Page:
Stark Love is a 1927 film directed by Karl Brown.
It is set in the hills of Appalachia. The mountains of the Carolinas are in this telling inhabited by "an isolated and primitive people," who live in a cruel patriarchy where "MAN IS THE ABSOLUTE RULER—WOMAN IS THE WORKING SLAVE." The men sit around drinking all day and oppressing their women, who are more or less sex slaves.
One exception to this grim portrait is Rob Warwick, a thoughtful young man who seems to be the only person in his village who knows how to read. He tries to help his mother, who is literally being worked to death, and for this he is mocked by his brutish father James. Rob takes a liking to a neighbor girl, Barbara, and together they dream of escaping the valley, making it to the city, and getting educations. Rob actually leaves the valley, sells his horse in town, and gets back with the money to send Barbara to school—but in the meantime his mother has died. His father, needing a new sex slave, has set his sights on Barbara.
Filmed on location in the Appalachian Mountains of North Carolina, with a cast of local people that were recruited for the movie. Director Brown, who had a very, very low opinion of the Appalachians and of the people who lived there, deliberately shot out of sequence to prevent his actors from catching on to the extremely negative stereotypes he was putting on film. None of the actors in Stark Love ever appeared in another movie, although 16-year-old Helen Mundy (Barbara) was so excellent in her part that she was signed by Paramount to a contract, before changing her mind and going back home. Forrest James (Rob) went on with his life, and a few years later fathered Forrest Jr., better known as two-time Alabama governor Fob James.
Compare Tol'able David, a hit 1922 film that presented a somewhat less horrifying view of life in the Appalachians. See also 1931 documentary film The Forgotten Frontier, a Real Life portrait of life in the Appalachian region.
- Abhorrent Admirer: Barbara is not at all pleased to find out that Jason has claimed her as his new bride.
- Distressed Dude: Rob tries to rescue Barbara from his father, but winds up getting his ass kicked and chucked into the river. Barbara responds to this by grabbing an ax and forcing her way out of Jason's cabin, whereupon she saves Rob from drowning.
- Due to the Dead: The village holds an annual "funeral feast" in which the dead are remembered.
- Foreshadowing: Roughly halfway through the movie the preacher tells Rob that the river is rising so he's going to have to take an alternate route home. This foreshadows the stirring climax when Barbara rescues Rob from the raging, flooding river.
- Funetik Aksent: Used a lot in title cards to suggest the accents of the locals, as was common practice in silent films of the era.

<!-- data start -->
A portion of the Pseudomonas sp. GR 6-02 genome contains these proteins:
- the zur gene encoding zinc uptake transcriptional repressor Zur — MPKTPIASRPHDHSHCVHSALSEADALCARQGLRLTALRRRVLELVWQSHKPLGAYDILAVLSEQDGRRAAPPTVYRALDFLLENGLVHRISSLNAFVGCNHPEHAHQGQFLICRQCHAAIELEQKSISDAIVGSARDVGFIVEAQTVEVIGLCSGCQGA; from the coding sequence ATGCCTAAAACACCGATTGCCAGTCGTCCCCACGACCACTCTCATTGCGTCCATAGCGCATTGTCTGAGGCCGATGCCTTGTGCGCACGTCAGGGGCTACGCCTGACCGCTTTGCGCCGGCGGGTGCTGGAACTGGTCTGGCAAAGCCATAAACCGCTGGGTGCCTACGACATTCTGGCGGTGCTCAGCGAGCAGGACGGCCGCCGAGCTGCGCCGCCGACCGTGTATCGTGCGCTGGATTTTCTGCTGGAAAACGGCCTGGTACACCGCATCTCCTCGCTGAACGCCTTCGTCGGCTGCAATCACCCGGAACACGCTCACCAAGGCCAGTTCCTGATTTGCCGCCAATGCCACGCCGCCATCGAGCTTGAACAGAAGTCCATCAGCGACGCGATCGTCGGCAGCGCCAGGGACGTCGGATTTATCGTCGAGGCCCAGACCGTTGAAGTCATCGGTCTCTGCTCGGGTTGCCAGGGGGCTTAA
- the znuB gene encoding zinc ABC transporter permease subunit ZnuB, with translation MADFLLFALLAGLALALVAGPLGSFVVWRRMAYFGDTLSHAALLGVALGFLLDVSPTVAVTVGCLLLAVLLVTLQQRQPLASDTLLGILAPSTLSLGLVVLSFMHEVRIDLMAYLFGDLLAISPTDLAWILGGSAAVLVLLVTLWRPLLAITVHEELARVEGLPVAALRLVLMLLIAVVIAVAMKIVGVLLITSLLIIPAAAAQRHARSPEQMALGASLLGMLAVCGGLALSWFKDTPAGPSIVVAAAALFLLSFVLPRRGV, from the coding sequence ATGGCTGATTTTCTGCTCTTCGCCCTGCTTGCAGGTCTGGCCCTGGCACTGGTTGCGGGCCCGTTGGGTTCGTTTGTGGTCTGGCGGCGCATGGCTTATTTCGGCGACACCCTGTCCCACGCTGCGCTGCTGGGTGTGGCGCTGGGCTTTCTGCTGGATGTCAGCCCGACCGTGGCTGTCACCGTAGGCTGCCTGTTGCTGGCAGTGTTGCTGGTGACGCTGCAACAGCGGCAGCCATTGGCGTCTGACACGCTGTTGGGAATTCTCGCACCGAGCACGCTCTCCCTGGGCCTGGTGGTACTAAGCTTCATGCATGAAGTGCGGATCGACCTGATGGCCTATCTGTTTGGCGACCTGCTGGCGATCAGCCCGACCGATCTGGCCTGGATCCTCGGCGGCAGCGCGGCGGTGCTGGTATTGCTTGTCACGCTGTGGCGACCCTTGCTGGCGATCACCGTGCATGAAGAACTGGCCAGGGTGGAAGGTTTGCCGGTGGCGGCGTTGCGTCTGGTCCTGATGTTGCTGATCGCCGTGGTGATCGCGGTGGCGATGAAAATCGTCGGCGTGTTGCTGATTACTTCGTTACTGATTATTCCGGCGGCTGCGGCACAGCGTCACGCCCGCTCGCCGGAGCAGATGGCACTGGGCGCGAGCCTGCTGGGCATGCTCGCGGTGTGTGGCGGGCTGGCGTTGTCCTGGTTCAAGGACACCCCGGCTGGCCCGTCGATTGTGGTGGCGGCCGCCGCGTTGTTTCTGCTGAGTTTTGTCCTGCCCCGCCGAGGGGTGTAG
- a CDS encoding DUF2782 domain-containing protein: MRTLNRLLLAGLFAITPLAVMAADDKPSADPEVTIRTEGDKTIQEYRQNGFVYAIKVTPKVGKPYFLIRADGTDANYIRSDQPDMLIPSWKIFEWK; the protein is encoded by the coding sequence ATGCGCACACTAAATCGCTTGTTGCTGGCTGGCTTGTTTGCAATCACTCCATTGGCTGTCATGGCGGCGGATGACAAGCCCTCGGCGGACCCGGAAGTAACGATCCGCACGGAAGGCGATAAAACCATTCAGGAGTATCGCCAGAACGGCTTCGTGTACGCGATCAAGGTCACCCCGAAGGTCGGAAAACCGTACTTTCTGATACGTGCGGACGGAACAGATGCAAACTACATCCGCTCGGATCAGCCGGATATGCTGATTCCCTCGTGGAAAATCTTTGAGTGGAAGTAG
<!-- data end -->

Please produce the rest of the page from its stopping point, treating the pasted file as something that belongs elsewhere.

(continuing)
- Kubrick Stare: Barbara gives one of these to Jason after Jason overpowers Rob and throws him out of the house. She turns out to be more effective at protecting herself than Rob is.
- Never Learned to Read: Actually it's not quite clear how Rob can read, since he seems to be the only person in the village who can.
- Non-Action Guy: Rob. He rather meekly accepts his father's abuse of his mother. At the end he mans up and fights his father for Barbara—only to get his ass kicked, with Jason literally throwing his son out of the house. It's up to Barbara to grab an ax and free herself.
- Regional Riff: A good 35 years or so before Deliverance, hillbillies are playing banjos.
- Sarcasm Mode: A title card describes the local miller as one of the "hard workers" of the area. The film then cuts to a shot of the miller, sleeping on the front porch of his shack.
- The Savage South: The Appalachians are presented as a cruel and savage place where the men oppress and exploit the women.
- Scenery Porn: The decision to shoot on location paid off with some stunning views of the mountains.
- Sex Slave: Rob's mom is literally worked until she dies. His father laughs at Rob's efforts to lighten his mother's load. After waiting a whopping three days, Jason decides that he needs a woman, and gets Barbara's father to give her to him.
- Tomboy: Barbara is introduced smoking a corncob pipe. She laughs scornfully at the pictures of "chi-val-ry" that Rob shows her in his books. Later she says "I kin take care of myself" when Rob talks about protecting her, and in the end she does, grabbing an ax and getting the better of Jason.
- Toplessness from the Back: A title card notes that there's no privacy in those primitive mountain cabins, which is why everyone sees when poor Barbara has to change her clothes.